In a people's vote of PM deal , no deal or remain , which would you vote for?

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FemaleinDress
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We always talk about a people's vote but where would you vote for in one

I will go for remain - the best one out of the three.
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hello_shawn
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There will never be a three way vote, it causes more problems and never any solutions
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Burton Bridge
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(Original post by FemaleinDress)
We always talk about a people's vote but where would you vote for in one

I will go for remain - the best one out of the three.
You question spilts the leave vote and unites the remain vote.

Remaining in the EU is not the best one out if the three at all I'd say its the most damaging one.

I'd vote May's deal
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Andrew97
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A 3 way only works if the promise to have a runoff between the top 2.

For example lets say remain gets 45%, no deal gets 40% and May's deal 15%. What do you do then? leave has clearly still won 55 v 45. But remain is the highest option, do we have a runoff between remain and No Deal?
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username4454836
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No deal, I am fascinated what will happen.
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Kinyonga
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Assuming the referendum was "leave or remain", and then "if you voted remain but we leave, do you vote for deal or no deal", I'd pick remain and no deal.
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LeapingLucy
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It would have to be ranked choice voting to avoid splitting the leave vote, so I would vote:

1) Remain
2) PM's deal
3) No deal
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Burton Bridge
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(Original post by Andrew97)
A 3 way only works if the promise to have a runoff between the top 2.

For example lets say remain gets 45%, no deal gets 40% and May's deal 15%. What do you do then? leave has clearly still won 55 v 45. But remain is the highest option, do we have a runoff between remain and No Deal?
That's the grand master plan to rig the vote
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Burton Bridge
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(Original post by LeapingLucy)
It would have to be ranked choice voting to avoid splitting the leave vote, so I would vote:

1) Remain
2) PM's deal
3) No deal
This is an idea me and my boss was talking about, it could be a flyer but I am still against having it, I'm such case I would vote:

1) May's deal
2) No deal
3) Remain
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Miss Maddie
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If remain is an option so should leave with different deal
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Johnathan94
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Remain.

This is the unfair advantage that Leavers fail to acknowledge that they had during the referendum - Leave can in fact be comprised of a dozen or so different shades of voters, each with their own definitions of what it was they wanted to achieve and what they would be prepared to risk to achieve those things, and afterwards politicians can deliver any one of those and claim to be speaking for 52% fo the electorate.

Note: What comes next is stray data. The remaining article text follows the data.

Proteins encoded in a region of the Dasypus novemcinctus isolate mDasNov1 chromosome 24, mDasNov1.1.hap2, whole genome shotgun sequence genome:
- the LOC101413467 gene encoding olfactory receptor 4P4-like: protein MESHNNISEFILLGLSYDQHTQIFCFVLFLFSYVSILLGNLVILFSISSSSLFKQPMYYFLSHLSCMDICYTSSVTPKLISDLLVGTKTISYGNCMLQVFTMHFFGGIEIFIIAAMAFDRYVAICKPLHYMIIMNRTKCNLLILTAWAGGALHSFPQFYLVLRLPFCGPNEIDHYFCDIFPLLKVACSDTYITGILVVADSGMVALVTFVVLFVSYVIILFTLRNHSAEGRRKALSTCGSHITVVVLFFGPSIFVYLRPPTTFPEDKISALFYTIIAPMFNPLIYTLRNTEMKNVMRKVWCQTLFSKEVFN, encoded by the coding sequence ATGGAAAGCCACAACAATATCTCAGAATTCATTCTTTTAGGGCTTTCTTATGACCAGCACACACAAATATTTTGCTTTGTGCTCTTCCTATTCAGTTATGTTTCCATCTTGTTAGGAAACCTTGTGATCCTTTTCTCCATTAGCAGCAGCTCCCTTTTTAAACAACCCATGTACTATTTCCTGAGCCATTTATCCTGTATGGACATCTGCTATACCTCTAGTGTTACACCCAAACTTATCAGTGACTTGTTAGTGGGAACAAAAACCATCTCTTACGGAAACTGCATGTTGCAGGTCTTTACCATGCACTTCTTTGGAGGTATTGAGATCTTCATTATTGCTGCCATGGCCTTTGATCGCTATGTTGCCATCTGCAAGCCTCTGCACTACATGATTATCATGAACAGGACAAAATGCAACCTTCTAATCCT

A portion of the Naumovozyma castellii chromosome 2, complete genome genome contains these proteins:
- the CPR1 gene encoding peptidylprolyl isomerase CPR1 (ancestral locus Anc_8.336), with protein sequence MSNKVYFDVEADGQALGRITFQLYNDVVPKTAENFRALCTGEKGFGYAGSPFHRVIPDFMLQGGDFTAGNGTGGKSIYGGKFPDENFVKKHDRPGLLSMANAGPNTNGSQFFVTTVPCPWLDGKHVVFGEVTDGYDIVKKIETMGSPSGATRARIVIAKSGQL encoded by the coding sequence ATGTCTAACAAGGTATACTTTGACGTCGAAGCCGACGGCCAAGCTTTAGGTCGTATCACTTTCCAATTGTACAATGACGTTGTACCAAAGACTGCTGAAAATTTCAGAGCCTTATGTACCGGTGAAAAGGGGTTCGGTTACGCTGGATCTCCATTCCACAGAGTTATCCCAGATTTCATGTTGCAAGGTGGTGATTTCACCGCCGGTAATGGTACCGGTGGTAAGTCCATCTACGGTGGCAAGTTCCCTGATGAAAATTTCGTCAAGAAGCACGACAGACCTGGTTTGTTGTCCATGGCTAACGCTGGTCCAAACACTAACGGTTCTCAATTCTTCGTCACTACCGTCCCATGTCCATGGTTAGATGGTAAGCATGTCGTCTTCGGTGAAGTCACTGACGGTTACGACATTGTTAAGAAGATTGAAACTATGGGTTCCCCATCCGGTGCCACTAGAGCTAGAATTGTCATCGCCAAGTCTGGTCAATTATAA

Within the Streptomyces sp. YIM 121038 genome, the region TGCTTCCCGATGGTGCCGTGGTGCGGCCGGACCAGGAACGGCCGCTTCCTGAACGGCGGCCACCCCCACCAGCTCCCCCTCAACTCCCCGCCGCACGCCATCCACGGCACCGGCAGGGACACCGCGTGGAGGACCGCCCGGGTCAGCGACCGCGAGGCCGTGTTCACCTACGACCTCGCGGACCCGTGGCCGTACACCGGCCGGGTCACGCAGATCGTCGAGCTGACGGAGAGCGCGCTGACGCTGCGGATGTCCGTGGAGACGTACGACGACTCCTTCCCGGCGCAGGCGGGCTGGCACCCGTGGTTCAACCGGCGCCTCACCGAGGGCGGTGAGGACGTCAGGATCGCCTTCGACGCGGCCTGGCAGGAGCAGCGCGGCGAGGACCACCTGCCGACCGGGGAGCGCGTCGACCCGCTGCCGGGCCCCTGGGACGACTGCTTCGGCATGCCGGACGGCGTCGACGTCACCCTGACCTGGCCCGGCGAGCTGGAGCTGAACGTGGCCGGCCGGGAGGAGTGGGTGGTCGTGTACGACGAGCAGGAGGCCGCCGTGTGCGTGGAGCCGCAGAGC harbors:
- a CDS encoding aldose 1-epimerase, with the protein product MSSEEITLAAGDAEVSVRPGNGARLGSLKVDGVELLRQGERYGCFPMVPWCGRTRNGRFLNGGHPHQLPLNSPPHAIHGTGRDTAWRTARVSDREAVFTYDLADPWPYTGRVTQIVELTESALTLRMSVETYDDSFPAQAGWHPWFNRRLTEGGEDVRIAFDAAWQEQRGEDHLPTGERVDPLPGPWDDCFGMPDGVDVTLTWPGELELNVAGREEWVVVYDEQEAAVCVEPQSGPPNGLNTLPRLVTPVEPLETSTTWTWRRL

Remain, imperfect a campaign as it was, is a pretty clear position - no room to promise people the earth and deliver them f*** all there.
Last edited by Johnathan94; 1 year ago
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username4454836
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(Original post by Miss Maddie)
If remain is an option so should leave with different deal
You can't vote on something that doesn't even exist.
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Burton Bridge
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(Original post by Johnathan94)
Remain.

This is the unfair advantage that Leavers fail to acknowledge that they had during the referendum - Leave can in fact be comprised of a dozen or so different shades of voters, each with their own definitions of what it was they wanted to achieve and what they would be prepared to risk to achieve those things, and afterwards politicians can deliver any one of those and claim to be speaking for 52% fo the electorate.

Remain, imperfect a campaign as it was, is a pretty clear position - no room to promise people the earth and deliver them f*** all there.
That's because its not true, you told just as many lies and scared just as many.
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Johnathan94
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I would dispute that but I'm certainly not here to defend the Remain campaign, and I don't really know why you're introducing the irrelevant point.
My suggestion was that the Remain vote is a truly cohesive body of voters for whom the outcome didn't have any nuisance about it - in 2016 they were instructing parliament not to sever Britain's connections with European institutions.

The Leave camp just simply cannot make that claim: No Deal, Norway+, End Free Movement, Hard, Soft, Border in Ireland, No Border In Ireland, Customs Unions and lets not forget Theresa May's inventive solution to Northern Ireland which can be essentially summarised as "some crap to do with cameras that doesn't exist yet". Politicians who speak for Remainers speak for 48% of the population, but the Leave camp is fractured. And it's not my fault - go trouble David Cameron's shiny little ears with your grievances about the issue, he should have structured the vote better.

...Might also have been nice if he'd made some arrangements in the event he would lose too.